Glimmer Train Issue 91. As always lots of good short stories. This issue particularly is focused on the immigrant experience of the United States in the 21st century. (Literary print journal)

James Crossley

Acceptance by Jeff VanderMeer: I couldn’t very well read the first two volumes of the Southern Reach trilogy and not find out how it ends, could I?

Kim Ukura

On Immunity by Eula Biss: I’m always up for reading the latest buzzy nonfiction and I’m curious about a more nuanced look at the vaccination debate. (Galley)

The Bone Clocks by David Mitchell: When fellow Rioters almost get trampled to get a copy of a book, I know it’s one I have to read. (Library)

Derek Attig

Men Explain Things to Me by Rebeccas Solnit: Because amazing, obviously. (ebook)

What If? Serious Scientific Answers to Absurd Hypothetical Questions by Randall Munroe: Because who hasn’t wondered if you could build a jet-pack using machine guns? (ebook)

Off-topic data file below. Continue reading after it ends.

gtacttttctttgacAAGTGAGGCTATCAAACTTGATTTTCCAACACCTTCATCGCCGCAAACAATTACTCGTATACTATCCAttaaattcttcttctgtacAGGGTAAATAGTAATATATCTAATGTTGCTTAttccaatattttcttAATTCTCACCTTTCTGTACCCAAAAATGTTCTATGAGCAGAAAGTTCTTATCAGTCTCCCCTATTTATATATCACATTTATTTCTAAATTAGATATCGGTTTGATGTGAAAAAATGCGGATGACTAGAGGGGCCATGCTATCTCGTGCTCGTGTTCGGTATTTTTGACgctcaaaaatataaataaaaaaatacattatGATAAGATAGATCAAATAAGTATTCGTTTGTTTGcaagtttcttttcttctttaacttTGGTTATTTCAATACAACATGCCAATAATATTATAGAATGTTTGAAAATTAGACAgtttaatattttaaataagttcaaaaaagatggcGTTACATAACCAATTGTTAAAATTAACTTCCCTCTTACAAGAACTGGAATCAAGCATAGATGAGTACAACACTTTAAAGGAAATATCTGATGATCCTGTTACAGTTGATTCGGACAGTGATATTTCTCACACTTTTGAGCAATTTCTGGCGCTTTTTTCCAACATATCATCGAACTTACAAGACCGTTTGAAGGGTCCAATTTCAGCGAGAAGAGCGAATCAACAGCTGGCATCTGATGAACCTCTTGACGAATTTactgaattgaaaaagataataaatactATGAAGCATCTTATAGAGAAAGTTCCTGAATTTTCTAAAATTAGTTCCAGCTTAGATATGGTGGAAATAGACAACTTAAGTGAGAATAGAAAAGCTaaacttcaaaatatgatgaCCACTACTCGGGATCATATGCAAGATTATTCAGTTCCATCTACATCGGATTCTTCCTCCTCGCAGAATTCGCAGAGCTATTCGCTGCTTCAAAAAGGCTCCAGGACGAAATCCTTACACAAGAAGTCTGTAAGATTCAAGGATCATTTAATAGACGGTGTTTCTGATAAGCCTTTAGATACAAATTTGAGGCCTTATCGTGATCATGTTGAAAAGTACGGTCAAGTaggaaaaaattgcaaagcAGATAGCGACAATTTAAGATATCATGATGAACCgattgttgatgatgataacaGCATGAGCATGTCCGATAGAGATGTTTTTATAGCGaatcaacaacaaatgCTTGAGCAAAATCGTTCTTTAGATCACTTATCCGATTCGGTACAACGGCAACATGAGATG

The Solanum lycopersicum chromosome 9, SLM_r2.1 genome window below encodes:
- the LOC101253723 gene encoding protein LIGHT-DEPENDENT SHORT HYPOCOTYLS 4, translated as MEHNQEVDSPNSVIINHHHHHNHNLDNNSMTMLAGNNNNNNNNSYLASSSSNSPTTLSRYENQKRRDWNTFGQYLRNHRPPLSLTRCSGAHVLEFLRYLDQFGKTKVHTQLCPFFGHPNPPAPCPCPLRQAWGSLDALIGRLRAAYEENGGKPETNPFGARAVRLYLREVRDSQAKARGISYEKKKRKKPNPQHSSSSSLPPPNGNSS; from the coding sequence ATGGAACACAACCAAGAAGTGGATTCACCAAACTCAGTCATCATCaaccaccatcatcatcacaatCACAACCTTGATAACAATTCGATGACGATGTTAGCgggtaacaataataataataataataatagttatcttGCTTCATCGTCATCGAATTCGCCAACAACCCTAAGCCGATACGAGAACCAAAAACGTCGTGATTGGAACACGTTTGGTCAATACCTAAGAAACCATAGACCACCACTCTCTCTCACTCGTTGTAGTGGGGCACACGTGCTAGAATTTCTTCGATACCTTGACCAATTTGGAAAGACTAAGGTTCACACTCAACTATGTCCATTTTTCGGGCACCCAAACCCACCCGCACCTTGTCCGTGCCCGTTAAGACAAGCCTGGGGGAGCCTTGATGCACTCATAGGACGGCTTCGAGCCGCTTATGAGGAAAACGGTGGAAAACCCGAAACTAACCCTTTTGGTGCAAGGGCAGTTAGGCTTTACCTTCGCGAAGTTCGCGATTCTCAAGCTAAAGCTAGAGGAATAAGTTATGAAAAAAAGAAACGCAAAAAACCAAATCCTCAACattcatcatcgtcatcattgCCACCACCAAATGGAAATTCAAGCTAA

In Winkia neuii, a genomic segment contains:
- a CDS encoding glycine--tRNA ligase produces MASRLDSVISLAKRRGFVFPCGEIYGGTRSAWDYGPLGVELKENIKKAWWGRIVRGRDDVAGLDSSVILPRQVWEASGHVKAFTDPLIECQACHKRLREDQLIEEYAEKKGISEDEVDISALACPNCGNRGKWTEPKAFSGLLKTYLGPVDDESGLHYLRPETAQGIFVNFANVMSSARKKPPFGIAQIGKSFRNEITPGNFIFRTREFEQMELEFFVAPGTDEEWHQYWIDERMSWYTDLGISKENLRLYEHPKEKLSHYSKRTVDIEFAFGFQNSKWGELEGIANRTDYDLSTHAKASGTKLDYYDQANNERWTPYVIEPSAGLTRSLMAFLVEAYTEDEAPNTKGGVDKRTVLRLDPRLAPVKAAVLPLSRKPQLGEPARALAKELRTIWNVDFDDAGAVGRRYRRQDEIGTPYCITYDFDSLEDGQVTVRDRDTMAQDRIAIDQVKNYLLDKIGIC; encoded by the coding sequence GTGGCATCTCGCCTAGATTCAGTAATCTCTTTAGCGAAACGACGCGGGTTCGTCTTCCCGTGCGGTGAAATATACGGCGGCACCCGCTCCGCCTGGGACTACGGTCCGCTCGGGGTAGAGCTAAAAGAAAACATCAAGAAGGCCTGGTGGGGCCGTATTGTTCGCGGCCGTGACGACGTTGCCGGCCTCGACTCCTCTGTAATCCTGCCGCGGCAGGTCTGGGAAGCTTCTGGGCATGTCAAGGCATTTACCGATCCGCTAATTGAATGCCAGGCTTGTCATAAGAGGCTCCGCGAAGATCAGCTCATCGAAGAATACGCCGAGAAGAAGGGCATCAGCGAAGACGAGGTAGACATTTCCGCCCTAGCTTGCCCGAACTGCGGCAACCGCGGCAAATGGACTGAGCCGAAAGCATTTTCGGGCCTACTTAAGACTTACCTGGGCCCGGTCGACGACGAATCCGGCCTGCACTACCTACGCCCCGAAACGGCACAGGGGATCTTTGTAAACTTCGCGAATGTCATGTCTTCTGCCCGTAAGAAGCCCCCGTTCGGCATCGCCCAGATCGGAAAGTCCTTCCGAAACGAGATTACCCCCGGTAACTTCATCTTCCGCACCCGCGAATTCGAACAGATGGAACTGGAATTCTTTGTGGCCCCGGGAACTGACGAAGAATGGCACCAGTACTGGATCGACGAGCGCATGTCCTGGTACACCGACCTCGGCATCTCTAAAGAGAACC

Jessica Woodbury

Bird Box by Josh Malerman. When chatting with other Rioters about books with strong atmosphere and suspense, this came up. And it is my favorite time of year for creepy reads. So far? It is NOT disappointing. (audiobook)

Alison Peters

Death Without Company by Craig Johnson. My backwards-reading of the Walt Longmire mystery series continues!  (used paperback)

Rooms, by Lauren Oliver. Getting in the Halloween spirit a little early with this creeper by the YA bestseller, in her first adult novel-also comes recommended by Swapna. (hardback)

Jeanette Solomon

Red Seas under Red Skies by Scott Lynch: I finished the first in this series and wanted more immediately. Lots of fun. (mass-market paperback)

Dark Triumph by Robin LaFevers: Another second in a series; the third comes out soon, so I wanted to be ready. I love these books! (ebook)